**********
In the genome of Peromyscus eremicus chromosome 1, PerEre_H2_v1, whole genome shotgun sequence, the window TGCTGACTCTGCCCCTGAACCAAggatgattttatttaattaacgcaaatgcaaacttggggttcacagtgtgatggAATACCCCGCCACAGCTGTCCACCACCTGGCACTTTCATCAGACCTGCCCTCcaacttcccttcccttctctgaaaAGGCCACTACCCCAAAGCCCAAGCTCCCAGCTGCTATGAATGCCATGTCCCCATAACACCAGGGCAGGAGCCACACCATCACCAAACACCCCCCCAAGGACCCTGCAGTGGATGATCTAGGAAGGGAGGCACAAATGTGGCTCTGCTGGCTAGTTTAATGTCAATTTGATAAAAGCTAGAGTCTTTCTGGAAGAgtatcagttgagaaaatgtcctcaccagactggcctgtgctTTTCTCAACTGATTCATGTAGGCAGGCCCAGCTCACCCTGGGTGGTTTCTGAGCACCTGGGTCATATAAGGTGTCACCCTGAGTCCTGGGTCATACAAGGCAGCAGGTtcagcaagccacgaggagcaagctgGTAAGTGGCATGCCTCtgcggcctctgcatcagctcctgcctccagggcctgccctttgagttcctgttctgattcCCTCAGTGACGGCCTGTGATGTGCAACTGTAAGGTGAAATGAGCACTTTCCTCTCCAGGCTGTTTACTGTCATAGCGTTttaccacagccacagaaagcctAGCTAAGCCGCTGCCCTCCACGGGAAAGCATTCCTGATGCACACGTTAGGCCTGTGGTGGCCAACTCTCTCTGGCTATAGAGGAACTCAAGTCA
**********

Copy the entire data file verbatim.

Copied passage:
In the genome of Peromyscus eremicus chromosome 1, PerEre_H2_v1, whole genome shotgun sequence, the window TGCTGACTCTGCCCCTGAACCAAggatgattttatttaattaacgcaaatgcaaacttggggttcacagtgtgatggAATACCCCGCCACAGCTGTCCACCACCTGGCACTTTCATCAGACCTGCCCTCcaacttcccttcccttctctgaaaAGGCCACTACCCCAAAGCCCAAGCTCCCAGCTGCTATGAATGCCATGTCCCCATAACACCAGGGCAGGAGCCACACCATCACCAAACACCCCCCCAAGGACCCTGCAGTGGATGATCTAGGAAGGGAGGCACAAATGTGGCTCTGCTGGCTAGTTTAATGTCAATTTGATAAAAGCTAGAGTCTTTCTGGAAGAgtatcagttgagaaaatgtcctcaccagactggcctgtgctTTTCTCAACTGATTCATGTAGGCAGGCCCAGCTCACCCTGGGTGGTTTCTGAGCACCTGGGTCATATAAGGTGTCACCCTGAGTCCTGGGTCATACAAGGCAGCAGGTtcagcaagccacgaggagcaagctgGTAAGTGGCATGCCTCtgcggcctctgcatcagctcctgcctccagggcctgccctttgagttcctgttctgattcCCTCAGTGACGGCCTGTGATGTGCAACTGTAAGGTGAAATGAGCACTTTCCTCTCCAGGCTGTTTACTGTCATAGCGTTttaccacagccacagaaagcctAGCTAAGCCGCTGCCCTCCACGGGAAAGCATTCCTGATGCACACGTTAGGCCTGTGGTGGCCAACTCTCTCTGGCTATAGAGGAACTCAAGTCA